CT in Plastics Development and Modern Production Techniques

February 22, 2021 | Gina Naujokat

The Institute for Plastics Technology in Stuttgart (IKT) shows several examples to demonstrate how computed tomography supports the development of new materials and additive manufacturing processes.

The development of new materials in the plastics sector and new production technologies such as Additive Manufacturing has picked up speed over the last ten years. This technological evolution is accompanied by non-destructive testing with X-rays not only providing important services in quality assurance but moreover, supporting research and development particularly using high-resolution computed tomography. With the data set of a CT scan and the three-dimensional visualization of the test object, material samples can be examined in detail. In addition to detecting defects, porosities, or material inclusions, deviations in wall thicknesses, alignments of fibers, or the homogeneity of foams can be precisely analyzed. This allows conclusions to be drawn about the respective manufacturing method, which can be corrected and optimized accordingly.

Modern, fiber-reinforced plastics have the advantage of greatly reducing the weight of components and are used in the aerospace and automotive sectors. The aim is to save fuel or to switch from conventional to new forms of propulsion in the course of electromobility. In addition to the common injection molding process, additive manufacturing is frequently used when it comes to very complex geometries and for the more efficient production of small series and prototypes.

To ensure the stability and functionality of the components, computer tomography is used during development and production. It provides reliable information about the internal structures and, additionally, the data sets can be used for corresponding functional simulations.

The Institute of Plastics Technology (Institut für Kunststofftechnik - IKT) at the University of Stuttgart has been using a Comet Yxlon FF20 CT inspection system with a 190kV nano-focus transmission tube. They research numerous application areas in plastics technology, including materials and processing techniques as well as the development of new products. Manufacturing processes and various materials are closely examined for their specific applications.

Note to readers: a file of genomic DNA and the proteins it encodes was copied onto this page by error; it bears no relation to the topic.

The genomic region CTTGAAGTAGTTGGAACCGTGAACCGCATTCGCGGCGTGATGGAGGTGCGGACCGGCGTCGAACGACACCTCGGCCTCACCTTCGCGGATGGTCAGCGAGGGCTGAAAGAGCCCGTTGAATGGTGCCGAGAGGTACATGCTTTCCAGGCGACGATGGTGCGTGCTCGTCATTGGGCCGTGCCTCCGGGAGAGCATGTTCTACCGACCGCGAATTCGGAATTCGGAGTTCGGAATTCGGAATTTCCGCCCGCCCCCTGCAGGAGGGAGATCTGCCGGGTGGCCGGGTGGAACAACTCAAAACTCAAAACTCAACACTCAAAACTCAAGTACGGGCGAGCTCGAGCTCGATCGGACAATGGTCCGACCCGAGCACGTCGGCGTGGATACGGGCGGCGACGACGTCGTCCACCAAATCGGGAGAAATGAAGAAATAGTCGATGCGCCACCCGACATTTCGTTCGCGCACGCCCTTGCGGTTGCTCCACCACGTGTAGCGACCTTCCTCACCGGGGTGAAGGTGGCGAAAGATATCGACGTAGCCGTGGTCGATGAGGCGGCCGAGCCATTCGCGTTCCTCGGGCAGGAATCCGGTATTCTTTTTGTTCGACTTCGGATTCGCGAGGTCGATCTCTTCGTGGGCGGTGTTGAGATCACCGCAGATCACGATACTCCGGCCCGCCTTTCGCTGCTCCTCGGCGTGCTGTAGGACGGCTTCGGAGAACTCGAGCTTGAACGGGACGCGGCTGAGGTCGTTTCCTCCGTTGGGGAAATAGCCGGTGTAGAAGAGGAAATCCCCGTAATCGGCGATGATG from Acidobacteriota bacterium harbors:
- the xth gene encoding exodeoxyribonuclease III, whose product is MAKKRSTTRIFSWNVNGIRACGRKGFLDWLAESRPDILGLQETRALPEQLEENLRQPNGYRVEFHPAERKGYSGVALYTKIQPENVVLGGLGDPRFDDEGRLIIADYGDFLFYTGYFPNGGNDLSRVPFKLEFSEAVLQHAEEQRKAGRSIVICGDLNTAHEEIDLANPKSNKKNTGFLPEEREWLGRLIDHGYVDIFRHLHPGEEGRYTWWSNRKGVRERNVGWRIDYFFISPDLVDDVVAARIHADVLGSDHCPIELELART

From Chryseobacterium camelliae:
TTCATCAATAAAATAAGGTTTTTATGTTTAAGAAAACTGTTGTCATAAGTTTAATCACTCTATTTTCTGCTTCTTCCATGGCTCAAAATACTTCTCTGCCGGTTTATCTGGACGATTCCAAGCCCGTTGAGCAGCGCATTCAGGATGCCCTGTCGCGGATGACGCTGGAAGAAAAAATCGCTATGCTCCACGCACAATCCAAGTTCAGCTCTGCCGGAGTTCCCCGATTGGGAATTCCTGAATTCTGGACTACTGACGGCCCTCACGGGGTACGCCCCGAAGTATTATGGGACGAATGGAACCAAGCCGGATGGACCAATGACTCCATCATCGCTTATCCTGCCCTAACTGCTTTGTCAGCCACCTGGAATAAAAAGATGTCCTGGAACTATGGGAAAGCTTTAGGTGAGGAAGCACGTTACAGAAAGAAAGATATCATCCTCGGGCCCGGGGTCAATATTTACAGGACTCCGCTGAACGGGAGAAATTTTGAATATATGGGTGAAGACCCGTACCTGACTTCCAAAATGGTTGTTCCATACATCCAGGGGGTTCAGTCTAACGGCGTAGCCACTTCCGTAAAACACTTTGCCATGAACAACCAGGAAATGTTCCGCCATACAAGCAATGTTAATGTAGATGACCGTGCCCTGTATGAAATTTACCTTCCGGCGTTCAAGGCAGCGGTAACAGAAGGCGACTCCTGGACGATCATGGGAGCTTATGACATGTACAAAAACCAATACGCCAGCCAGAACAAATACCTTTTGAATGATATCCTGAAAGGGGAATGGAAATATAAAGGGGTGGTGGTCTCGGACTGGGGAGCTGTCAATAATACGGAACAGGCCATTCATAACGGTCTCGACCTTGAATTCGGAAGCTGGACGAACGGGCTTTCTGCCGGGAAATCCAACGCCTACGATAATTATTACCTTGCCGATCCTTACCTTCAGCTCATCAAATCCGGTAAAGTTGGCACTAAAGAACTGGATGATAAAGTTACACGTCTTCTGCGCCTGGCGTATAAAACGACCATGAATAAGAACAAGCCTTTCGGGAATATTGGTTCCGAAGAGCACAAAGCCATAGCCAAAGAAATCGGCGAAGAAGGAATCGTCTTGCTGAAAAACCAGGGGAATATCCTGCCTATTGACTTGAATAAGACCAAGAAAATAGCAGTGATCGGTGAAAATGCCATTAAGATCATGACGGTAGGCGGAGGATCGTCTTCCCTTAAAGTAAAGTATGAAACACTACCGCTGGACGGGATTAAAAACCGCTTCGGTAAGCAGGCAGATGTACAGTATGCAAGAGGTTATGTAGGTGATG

[Visualizations and analyses: Amira-Avizo Software]

Fused Deposition Modeling (FDM): The FDM technology is an additive manufacturing process used for complex component geometries and in prototyping. Since these components are still inferior to injection molded parts in terms of their mechanical properties, the deposition of the individual filaments is checked using computer tomography to obtain information for optimizing the manufacturing process.

Layered Composite: This detail of a layered composite shows the structure of continuous glass fibers deposited layer by layer in 0°/90°/0° orientation. This manufacturing method finds its application for components in aircraft, boat, and automotive construction, as they have strength like metal alloys, but are much lighter. In the CT volume, one can clearly see the fiber orientation and reliably analyze the material for delaminations, voids, or deformations due to external influences (e.g. impacts).

Short-Fiber-Reinforced Polyamide: This specimen is made of short-fiber-reinforced polyamide welded by ultrasound. The orientation of the fibers is an important criterion for the strength of a component. With computed tomography, the fiber orientation can be completely determined in a three-dimensional volume. Previously, this was only possible using very complex micrographs, which do not allow a full three-dimensional view. The method is also suitable for the optimization of injection molded components (determination of fiber orientation and -length) and the validation of process simulations.

Foams: Foams are mainly used for thermal insulation, but also in lightweight construction. They can be optimized for their respective purpose by influencing the size and distribution of the pores in the manufacturing process. This is a foam sample in the size of a corn kernel. Figure 1 shows the complete CT volume, which is digitally cropped in Figure 2, revealing the pores. In image 3, the negative view is used. The material is masked out and the air regions are visualized in color to examine the pore structure. It can be clearly seen that the pores decrease in size from the inside to the outside. The CT software can be used (among others) to calculate the volume and shape of each individual pore in relation to its position. With this data, it is possible to optimize the manufacturing processes according to the requirements and to influence the mechanical or thermal insulation properties.

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